The Quiet Constituency in Tennessee Vols Saga: Sponsors

Recent incidents involving the University of Tennessee athletics program would likely rather be forgotten by many followers of the Big Orange. Three Vols football players were arrested in November for their involvement in a robbery of a convenience store. On New Year's Day, four men's basketball players were arrested on drug and weapon charges. Then, last Tuesday head football coach Lane Kiffin made an abrupt departure after only one season to take the head coaching position at the University of Southern California. Kiffin's resignation set off a fury of protests from students on campus, feeling that their football team and university had been betrayed by Kiffin.

One constituency that has not been heard from during this spate of unwelcome events is the corporate sponsors of Tennessee athletics. National brands such as Coca-Cola, Ford, State Farm, and Verizon Wireless are among the sponsors on the Vols roster. These sponsors as well as others spend large sums of money to associate their brands with UT sports. Why? They want to access the loyal audiences that follow Tennessee sports. In theory, the image of the property being sponsored (UT athletics) influences the image people hold of sponsors. If that is the case, do sponsors really want their image to be shaped by the negative events of recent months? I do not believe that is the outcome they had in mind when signing on as sponsors.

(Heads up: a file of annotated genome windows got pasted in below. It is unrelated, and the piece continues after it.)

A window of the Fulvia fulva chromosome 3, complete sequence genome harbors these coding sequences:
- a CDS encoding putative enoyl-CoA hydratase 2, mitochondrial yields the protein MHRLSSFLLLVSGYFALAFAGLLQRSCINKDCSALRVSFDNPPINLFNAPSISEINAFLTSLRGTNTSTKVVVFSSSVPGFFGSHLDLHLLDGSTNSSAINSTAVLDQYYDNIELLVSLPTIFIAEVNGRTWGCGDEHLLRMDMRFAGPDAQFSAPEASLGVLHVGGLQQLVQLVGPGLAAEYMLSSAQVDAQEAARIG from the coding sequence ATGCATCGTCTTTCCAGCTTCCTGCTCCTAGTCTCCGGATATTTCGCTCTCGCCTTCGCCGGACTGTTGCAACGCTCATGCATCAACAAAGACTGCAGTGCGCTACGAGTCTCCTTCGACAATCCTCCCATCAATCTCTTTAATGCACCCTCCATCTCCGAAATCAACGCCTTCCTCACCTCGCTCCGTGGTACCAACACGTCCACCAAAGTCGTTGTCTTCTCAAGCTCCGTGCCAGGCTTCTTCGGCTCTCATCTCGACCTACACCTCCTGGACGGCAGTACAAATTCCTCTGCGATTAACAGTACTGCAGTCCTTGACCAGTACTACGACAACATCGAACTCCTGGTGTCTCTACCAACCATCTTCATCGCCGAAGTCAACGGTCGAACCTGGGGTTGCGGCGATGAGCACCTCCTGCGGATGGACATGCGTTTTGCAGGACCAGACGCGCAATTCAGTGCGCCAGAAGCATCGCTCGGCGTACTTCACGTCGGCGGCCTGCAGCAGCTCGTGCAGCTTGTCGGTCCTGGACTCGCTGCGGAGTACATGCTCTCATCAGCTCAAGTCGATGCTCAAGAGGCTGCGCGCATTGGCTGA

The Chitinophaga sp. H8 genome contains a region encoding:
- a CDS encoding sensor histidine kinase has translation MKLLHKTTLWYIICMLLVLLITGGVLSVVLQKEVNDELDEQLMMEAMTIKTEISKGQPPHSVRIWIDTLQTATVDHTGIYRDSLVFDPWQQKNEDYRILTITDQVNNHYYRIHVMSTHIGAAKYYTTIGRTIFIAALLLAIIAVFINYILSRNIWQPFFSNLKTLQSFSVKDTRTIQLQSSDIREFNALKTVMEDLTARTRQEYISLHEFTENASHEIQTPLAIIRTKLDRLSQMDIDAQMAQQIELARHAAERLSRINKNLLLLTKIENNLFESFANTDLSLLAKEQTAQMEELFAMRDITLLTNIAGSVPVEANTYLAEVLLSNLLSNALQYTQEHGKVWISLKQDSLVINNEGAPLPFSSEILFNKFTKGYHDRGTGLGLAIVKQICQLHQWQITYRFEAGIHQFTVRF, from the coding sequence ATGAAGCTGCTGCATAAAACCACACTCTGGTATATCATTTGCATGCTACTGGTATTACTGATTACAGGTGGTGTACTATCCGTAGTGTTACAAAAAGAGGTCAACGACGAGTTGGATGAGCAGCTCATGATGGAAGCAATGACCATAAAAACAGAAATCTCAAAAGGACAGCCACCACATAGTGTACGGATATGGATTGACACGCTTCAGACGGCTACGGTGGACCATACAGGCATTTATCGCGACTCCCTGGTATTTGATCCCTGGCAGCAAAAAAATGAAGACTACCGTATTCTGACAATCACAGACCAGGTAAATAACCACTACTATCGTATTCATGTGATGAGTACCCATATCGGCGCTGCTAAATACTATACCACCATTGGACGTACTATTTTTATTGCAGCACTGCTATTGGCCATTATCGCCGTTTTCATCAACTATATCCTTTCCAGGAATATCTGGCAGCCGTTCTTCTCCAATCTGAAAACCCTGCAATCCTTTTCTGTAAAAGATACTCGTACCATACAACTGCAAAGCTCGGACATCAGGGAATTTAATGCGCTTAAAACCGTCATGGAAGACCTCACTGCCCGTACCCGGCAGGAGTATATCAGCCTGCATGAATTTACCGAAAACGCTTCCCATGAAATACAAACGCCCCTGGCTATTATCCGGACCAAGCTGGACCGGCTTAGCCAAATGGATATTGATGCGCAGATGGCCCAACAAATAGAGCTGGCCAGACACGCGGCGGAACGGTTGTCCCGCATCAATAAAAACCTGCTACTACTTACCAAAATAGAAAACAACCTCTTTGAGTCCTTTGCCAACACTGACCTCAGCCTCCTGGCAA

How should we interpret the sponsors' silence? Do they not care that the happenings in the Tennessee athletics department could reflect negatively on them? Or, do the sponsors have confidence that UT athletics director Mike Hamilton will effectively manage the situation and maintain the integrity of the Vols brand name? In either case, it is very important that Tennessee athletics proactively manage the program's image. The action taken (or lack of action taken) sends signals to different stakeholder groups about the brand. For the sake of the fans of the Big Orange as well as corporate partners, the signal that needs to be sent loud and clear is that leadership will take whatever steps necessary to portray Tennessee positively.

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